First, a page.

A lot rests on the person responsible for owning and running a dental practice. The costs alone can be a major stressor. Think about the cost of your space, equipment, and everything else needed to properly serve your patient. Some dentists choose to reduce these costs by entering into a cost-share arrangement.
Dentist Cost-Share Arrangements
There are a couple of arrangements where dentists share space. There may be more than one dentist partner in a practice. There may be a partner who employs dental associates in a practice. Other times, two or more dentists may operate separate practices but still share a space and some of the overhead costs. This last arrangement is a cost-share arrangement.
There are a number of benefits to a dentist’s cost-share arrangement. Reducing costs is, of course, such a primary benefit. In an ideal cost-share scenario, a dentist is able to remain in control of their own practice and its growth while, at the same time, reducing costs associated with the running and management of the practice. In addition to these potential benefits, there is the added benefit of maximizing space arrangements. When sharing a practice space, you put to use space that would otherwise be empty or wasted.
Another benefit of cost-share arrangements is being able to share a space with a dentist who may have different specialties than your own. This allows for a natural referral relationship where you refer patients to the other dentist in the cost-share arrangement and they, in turn, refer patients to you when they are in need of your specialties. In a solid cost-share arrangement, you will be able to reap these benefits while still retaining your practice autonomy where you get to call the shots and be in control of how the practice is run and more.
Before you enter into a cost-share arrangement, you should be aware that, while there can be benefits that can reduce the stress of operating a dental practice, there may be other issues that, when left unaddressed, can end up causing you even more stress. This is especially true when you consider some potential issues that simply arise from sharing space with another business. While you and the other practice in the cost-sharing arrangement may retain autonomy over your own practices, there are likely going to be some overlapping issues that you both should address.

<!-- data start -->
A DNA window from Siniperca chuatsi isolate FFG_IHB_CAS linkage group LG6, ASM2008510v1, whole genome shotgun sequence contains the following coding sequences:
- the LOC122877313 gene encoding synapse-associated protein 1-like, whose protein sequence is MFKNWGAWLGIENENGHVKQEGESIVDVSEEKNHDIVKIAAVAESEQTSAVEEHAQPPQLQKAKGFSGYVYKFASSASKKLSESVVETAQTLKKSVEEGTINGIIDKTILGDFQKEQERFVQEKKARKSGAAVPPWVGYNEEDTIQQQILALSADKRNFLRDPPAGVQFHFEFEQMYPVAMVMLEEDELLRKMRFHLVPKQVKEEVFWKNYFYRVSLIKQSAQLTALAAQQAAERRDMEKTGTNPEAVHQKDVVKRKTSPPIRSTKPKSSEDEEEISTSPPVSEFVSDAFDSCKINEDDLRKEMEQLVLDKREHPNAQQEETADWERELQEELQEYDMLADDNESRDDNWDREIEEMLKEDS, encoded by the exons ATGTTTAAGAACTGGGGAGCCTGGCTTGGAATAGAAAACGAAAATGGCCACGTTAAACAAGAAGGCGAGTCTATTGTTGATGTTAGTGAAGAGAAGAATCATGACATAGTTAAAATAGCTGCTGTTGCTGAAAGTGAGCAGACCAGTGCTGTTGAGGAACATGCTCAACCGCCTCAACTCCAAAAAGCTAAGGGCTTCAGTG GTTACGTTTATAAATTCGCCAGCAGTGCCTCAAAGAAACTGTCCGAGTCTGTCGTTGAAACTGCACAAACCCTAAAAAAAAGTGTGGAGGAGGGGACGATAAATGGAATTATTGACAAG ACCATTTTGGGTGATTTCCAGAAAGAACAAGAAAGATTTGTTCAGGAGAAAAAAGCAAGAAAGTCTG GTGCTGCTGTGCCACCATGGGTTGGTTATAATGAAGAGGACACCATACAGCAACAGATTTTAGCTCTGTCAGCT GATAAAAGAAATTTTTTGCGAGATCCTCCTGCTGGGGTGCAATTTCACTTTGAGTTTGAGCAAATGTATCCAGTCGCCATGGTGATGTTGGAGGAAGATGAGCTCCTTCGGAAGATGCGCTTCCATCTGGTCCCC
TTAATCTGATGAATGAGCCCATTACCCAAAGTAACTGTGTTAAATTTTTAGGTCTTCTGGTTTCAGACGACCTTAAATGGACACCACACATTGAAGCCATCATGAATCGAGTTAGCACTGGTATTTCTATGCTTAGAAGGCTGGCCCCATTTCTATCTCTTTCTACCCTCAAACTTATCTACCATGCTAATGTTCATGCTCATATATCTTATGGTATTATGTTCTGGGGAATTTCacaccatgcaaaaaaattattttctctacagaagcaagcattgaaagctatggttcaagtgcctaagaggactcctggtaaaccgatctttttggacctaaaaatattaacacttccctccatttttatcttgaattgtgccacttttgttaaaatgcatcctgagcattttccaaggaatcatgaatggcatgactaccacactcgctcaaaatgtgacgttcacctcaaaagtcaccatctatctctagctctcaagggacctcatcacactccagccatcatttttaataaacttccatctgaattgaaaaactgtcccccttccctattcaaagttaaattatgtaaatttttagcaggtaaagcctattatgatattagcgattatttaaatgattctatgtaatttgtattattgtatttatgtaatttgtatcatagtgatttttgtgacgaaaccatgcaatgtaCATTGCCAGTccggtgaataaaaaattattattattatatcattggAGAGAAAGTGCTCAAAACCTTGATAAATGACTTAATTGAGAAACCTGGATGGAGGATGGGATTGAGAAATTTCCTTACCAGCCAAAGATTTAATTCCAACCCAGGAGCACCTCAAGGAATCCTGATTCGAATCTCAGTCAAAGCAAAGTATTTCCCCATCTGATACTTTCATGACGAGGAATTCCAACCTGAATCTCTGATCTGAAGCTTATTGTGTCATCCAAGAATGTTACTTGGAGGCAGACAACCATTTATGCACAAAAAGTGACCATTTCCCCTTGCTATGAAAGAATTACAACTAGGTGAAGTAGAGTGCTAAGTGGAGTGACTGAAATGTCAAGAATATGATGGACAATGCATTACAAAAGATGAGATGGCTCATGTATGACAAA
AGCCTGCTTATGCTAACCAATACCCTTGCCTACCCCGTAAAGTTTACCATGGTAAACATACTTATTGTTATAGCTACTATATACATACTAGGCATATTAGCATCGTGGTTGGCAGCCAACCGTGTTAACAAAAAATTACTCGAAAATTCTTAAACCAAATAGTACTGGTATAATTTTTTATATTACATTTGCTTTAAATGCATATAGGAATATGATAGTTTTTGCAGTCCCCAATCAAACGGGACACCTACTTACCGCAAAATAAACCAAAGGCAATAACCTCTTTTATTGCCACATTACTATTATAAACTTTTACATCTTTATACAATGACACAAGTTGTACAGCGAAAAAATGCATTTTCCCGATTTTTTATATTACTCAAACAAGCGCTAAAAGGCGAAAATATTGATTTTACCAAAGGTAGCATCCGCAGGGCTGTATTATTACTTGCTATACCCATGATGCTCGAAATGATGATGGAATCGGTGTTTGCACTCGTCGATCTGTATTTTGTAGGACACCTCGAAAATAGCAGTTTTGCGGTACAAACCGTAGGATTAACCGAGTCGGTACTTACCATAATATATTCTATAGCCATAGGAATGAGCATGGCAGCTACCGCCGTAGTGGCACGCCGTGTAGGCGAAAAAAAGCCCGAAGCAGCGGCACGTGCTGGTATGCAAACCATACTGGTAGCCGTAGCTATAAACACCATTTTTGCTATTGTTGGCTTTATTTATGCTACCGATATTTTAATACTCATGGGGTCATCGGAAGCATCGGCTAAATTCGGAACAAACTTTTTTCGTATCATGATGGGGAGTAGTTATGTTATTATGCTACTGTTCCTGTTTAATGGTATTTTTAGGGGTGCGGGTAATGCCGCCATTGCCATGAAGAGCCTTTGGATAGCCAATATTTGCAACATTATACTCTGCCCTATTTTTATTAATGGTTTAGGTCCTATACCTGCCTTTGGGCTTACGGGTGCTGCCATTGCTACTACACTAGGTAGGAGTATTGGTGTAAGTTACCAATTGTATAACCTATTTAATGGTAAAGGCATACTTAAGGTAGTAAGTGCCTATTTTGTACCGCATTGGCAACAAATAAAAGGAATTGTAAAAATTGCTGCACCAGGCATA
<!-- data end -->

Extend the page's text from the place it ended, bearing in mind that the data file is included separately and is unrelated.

For instance, consider staff members such as those working the reception desk. Will these be shared employees? Will you each have your own receptionist and phone line? If shared, who will be tasked with hiring, training, and onboarding these new employees? Also, speaking of shared receptionist stations, you should also be upfront in a written agreement about what the process is for new patients who contact the shared location of your dental practices. Which dentist will get what new patients? These are things that can be easily overlooked but lead to unnecessary conflict and resentment when the issue inevitably arises. To tackle those problems before they even become a problem, address them in a written agreement and be clear about proper protocol.
Dental Law Attorneys
Before you officially enter into a cost-share arrangement, be sure to consult with the knowledgeable team at Mahan Dental Law to see if it will best serve your practice and its goals. Contact us today.